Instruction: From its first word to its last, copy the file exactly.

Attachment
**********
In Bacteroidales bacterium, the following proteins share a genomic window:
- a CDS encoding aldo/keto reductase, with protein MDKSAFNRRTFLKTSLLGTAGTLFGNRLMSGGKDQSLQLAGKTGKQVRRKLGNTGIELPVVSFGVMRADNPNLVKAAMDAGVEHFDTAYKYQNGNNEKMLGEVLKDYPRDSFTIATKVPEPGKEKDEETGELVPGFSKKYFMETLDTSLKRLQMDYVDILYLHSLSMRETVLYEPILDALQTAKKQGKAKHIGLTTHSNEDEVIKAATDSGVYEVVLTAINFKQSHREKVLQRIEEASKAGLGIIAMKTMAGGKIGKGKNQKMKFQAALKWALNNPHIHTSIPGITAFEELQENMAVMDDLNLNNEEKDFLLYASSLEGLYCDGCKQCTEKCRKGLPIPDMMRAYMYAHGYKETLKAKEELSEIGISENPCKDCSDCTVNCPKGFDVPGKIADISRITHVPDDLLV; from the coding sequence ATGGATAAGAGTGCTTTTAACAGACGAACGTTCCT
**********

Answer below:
In Bacteroidales bacterium, the following proteins share a genomic window:
- a CDS encoding aldo/keto reductase, with protein MDKSAFNRRTFLKTSLLGTAGTLFGNRLMSGGKDQSLQLAGKTGKQVRRKLGNTGIELPVVSFGVMRADNPNLVKAAMDAGVEHFDTAYKYQNGNNEKMLGEVLKDYPRDSFTIATKVPEPGKEKDEETGELVPGFSKKYFMETLDTSLKRLQMDYVDILYLHSLSMRETVLYEPILDALQTAKKQGKAKHIGLTTHSNEDEVIKAATDSGVYEVVLTAINFKQSHREKVLQRIEEASKAGLGIIAMKTMAGGKIGKGKNQKMKFQAALKWALNNPHIHTSIPGITAFEELQENMAVMDDLNLNNEEKDFLLYASSLEGLYCDGCKQCTEKCRKGLPIPDMMRAYMYAHGYKETLKAKEELSEIGISENPCKDCSDCTVNCPKGFDVPGKIADISRITHVPDDLLV; from the coding sequence ATGGATAAGAGTGCTTTTAACAGACGAACGTTCCT